No worries?

Editorial Type: Research Date: 09-2019 Views: 685 Tags: Storage, Analysis, Backup, Strategy, Management, Databarracks
New research reveals that just 35 per cent of UK organisations have full confidence in their current disaster recovery (D.R.) plans - at the same time, less than half have complete confidence in their current backup solution

The findings were taken from Databarracks' annual Data Health Check survey. Now in its 11th year, the survey questioned over 400 IT decision-makers in the UK on a series of critical issues relating to IT, security, disaster recovery and business continuity practices. From a DR and backup perspective, key findings include:

• 35 per cent of respondents said they are very confident in their current DR plans
• Over half (53 per cent) said they are fairly confident, with 8 per cent having concerns
• As for backup solutions, the proportion of those who are very confident sits at 49 per cent

Peter Groucutt, Managing Director at Databarracks, commented on the findings: "Over the last year, we haven't seen a huge amount of progress in DR and backup confidence. At the same time, the number of cyber-threats has continued to grow as a cause of both data loss and downtime - the Norsk Hydro ransomware incident is a leading example. Organisations are lacking something in terms of disaster recovery strategy, and the policies, procedures and technology needed to execute this strategy. It's hard to function confidently as a business if you're unsure of how well you'd cope if disaster struck - whether that's cyber-related or something else like a power outage."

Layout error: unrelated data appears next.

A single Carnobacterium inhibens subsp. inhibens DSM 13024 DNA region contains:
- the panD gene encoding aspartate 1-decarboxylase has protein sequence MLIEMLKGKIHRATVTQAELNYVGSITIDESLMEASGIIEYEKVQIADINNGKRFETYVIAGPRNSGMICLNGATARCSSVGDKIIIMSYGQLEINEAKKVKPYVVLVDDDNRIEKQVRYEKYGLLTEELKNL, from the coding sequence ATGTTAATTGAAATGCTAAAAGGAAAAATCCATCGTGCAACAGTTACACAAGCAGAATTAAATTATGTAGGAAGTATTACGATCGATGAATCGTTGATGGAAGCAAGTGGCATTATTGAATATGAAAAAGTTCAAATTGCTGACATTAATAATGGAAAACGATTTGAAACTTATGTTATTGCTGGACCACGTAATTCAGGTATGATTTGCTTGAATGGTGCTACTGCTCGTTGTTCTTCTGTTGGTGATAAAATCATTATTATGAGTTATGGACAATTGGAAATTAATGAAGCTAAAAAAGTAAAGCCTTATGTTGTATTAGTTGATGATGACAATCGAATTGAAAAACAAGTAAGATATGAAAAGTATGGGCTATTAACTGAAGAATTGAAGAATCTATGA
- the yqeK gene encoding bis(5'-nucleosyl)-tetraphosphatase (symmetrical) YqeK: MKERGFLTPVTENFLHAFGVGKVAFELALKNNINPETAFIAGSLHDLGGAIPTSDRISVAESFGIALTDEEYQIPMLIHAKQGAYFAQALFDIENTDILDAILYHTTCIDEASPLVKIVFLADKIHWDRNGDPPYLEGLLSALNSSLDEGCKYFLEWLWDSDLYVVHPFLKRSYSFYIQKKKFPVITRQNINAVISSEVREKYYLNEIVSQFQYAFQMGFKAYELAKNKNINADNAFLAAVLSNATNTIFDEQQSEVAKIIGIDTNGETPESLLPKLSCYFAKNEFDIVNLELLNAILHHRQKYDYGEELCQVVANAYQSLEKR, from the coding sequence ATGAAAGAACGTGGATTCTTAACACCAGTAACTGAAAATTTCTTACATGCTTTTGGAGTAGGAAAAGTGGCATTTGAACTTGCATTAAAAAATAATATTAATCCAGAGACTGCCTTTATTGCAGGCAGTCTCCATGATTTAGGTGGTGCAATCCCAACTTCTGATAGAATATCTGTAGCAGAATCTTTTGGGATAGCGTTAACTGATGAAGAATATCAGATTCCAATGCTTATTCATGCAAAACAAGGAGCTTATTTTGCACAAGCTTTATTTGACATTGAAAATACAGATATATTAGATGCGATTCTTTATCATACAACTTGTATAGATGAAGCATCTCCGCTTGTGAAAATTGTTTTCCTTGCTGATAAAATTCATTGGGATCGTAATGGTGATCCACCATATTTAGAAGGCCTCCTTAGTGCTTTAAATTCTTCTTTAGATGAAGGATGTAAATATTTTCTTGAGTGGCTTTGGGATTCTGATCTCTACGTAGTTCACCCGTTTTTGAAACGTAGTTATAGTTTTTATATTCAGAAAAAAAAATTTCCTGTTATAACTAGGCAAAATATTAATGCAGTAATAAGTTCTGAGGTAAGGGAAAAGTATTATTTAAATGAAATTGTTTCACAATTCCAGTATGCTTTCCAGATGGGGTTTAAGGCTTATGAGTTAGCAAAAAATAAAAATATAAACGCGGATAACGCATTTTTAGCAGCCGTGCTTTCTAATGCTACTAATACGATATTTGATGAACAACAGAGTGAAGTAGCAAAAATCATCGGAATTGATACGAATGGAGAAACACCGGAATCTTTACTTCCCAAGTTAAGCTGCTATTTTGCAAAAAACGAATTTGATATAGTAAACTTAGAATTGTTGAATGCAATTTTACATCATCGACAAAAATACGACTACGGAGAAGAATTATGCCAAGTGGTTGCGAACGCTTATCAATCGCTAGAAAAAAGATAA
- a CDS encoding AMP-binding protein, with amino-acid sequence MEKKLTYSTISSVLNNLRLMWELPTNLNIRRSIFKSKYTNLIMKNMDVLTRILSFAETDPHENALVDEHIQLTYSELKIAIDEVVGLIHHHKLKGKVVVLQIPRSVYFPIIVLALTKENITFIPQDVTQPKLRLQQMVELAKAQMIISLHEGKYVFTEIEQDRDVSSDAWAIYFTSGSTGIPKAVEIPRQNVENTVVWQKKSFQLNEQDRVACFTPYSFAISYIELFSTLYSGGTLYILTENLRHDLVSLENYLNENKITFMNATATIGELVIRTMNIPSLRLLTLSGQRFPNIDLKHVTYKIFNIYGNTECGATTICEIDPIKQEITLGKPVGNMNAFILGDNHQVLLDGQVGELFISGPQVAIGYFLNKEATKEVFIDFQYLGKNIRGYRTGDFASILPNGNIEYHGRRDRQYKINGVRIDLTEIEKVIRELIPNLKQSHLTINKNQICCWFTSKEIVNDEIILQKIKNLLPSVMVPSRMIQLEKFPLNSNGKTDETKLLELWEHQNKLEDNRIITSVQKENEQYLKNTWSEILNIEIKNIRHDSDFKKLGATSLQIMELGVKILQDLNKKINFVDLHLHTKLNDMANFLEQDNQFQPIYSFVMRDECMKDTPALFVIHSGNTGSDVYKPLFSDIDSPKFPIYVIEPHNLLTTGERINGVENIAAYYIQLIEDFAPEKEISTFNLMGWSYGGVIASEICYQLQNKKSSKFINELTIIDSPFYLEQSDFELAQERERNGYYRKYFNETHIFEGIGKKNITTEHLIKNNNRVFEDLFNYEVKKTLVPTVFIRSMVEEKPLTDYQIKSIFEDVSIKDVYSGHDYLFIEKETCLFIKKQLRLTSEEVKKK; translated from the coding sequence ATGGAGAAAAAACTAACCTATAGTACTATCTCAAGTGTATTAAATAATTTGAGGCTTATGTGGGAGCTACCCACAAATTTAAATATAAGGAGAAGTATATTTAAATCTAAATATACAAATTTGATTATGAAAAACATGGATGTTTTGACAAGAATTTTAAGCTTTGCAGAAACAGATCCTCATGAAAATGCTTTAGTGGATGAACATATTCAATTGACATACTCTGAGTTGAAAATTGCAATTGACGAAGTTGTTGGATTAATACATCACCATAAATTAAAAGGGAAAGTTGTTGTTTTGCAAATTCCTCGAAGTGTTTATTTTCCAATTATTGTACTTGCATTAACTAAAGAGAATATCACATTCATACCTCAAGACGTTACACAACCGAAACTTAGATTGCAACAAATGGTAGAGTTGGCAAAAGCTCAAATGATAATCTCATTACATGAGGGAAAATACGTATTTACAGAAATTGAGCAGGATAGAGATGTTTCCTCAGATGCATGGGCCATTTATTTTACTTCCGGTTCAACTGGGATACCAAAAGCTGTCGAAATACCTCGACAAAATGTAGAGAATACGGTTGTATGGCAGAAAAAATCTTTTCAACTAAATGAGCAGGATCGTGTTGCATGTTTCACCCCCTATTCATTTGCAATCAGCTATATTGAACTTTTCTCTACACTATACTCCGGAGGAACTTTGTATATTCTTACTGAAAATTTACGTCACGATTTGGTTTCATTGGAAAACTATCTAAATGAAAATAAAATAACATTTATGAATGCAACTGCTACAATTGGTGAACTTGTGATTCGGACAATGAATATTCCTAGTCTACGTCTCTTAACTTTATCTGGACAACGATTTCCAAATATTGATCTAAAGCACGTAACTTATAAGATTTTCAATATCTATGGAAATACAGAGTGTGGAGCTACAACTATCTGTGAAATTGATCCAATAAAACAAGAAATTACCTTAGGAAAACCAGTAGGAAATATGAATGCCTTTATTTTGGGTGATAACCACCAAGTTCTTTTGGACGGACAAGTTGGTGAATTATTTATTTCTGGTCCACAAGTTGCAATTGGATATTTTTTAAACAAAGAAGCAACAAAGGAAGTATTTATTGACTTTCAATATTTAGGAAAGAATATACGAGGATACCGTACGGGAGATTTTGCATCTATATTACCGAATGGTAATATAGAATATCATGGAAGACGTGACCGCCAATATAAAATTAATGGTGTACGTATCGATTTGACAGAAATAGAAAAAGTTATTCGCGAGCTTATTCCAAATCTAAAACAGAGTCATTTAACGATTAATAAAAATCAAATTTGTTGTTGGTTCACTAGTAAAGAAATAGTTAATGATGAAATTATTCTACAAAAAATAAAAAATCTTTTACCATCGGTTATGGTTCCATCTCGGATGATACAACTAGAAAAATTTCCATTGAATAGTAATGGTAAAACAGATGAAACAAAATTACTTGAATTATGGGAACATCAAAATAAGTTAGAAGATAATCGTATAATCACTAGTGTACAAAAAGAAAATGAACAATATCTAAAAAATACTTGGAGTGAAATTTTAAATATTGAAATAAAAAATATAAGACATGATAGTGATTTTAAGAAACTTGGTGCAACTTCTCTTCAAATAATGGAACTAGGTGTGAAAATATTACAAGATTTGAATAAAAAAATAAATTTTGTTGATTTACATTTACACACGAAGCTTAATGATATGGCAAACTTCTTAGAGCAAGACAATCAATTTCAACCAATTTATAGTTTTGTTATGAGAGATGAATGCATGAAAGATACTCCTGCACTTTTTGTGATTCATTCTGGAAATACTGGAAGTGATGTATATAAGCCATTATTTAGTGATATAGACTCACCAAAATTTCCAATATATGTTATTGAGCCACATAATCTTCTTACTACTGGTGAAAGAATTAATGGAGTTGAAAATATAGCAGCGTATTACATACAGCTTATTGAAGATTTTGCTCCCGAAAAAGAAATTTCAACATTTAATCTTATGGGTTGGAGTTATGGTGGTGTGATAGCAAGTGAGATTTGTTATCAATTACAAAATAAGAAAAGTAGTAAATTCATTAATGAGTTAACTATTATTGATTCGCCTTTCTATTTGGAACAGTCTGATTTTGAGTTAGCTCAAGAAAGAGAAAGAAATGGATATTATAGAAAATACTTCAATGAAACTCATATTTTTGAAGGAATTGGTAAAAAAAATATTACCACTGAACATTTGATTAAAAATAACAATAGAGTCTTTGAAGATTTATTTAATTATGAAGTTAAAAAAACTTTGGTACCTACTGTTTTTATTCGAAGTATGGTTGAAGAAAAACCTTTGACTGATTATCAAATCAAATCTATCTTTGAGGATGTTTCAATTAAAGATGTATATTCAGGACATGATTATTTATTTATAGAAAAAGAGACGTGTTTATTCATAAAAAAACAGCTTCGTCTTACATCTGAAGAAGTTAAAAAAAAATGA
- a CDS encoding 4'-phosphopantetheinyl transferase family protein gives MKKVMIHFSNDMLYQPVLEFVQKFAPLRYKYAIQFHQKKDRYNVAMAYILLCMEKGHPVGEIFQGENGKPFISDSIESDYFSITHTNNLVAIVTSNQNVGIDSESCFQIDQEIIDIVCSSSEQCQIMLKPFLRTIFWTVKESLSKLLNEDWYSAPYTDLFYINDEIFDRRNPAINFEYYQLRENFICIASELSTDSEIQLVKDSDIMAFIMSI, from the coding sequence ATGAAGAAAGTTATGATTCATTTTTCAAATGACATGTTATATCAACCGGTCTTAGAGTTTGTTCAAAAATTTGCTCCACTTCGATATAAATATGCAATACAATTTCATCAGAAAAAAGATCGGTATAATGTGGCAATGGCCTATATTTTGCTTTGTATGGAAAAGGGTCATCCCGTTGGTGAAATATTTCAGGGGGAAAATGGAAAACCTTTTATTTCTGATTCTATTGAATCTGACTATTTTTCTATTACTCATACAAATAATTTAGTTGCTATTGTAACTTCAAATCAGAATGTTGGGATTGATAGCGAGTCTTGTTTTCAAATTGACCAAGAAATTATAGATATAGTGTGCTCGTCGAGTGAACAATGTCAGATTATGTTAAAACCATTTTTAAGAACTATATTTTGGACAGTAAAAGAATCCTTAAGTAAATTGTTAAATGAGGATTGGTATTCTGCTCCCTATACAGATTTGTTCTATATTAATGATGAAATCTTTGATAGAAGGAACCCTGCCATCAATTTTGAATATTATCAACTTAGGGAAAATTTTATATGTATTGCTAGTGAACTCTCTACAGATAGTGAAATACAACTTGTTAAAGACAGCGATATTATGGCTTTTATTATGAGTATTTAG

Part of the problem - and also a clue to the solution - lies in the current approaches companies are taking: almost a quarter (23 per cent) of respondents do not have offsite backups. 13 per cent of organisations never test backups and 42 per cent have not tested DR processes in the last 12 months. It is these areas that need to be sharpened up to increase confidence in the next 12 months.

Groucutt goes on: "Frequent testing and having offsite copies of data should be crucial pillars of any DR and Business Continuity strategy. This doesn't need to be expensive or difficult - it's simply a case of taking the right steps to improve resilience. Find ways to make testing part of your day-to-day operations. If there is a public transport strike, test your remote working practices. Whenever you need to make updates to IT systems, test backups. Exercise these processes on a consistent basis, and staff and the business will always be ready to act when an incident does strike."

24 per cent of respondents said their biggest worry in a disaster is lost revenue, and 17 per cent cited reputational damage. Groucutt added: "These concerns are actually very reasonable. This year we've seen disasters cause both but we can minimise, or even eliminate these consequences with good Business Continuity planning. Conduct a Business Impact Analysis (BIA). Determine the potential effects of disruption to critical business operations."

"Decide what is important for your business and how you might be affected if something happened to your people, premises, IT or suppliers. Then, put plans and workarounds in place to keep you operational," Groucutt concludes. "With a clear vision and strategy you'll be in a position to tackle any incident with confidence."
More info: www.databarracks.com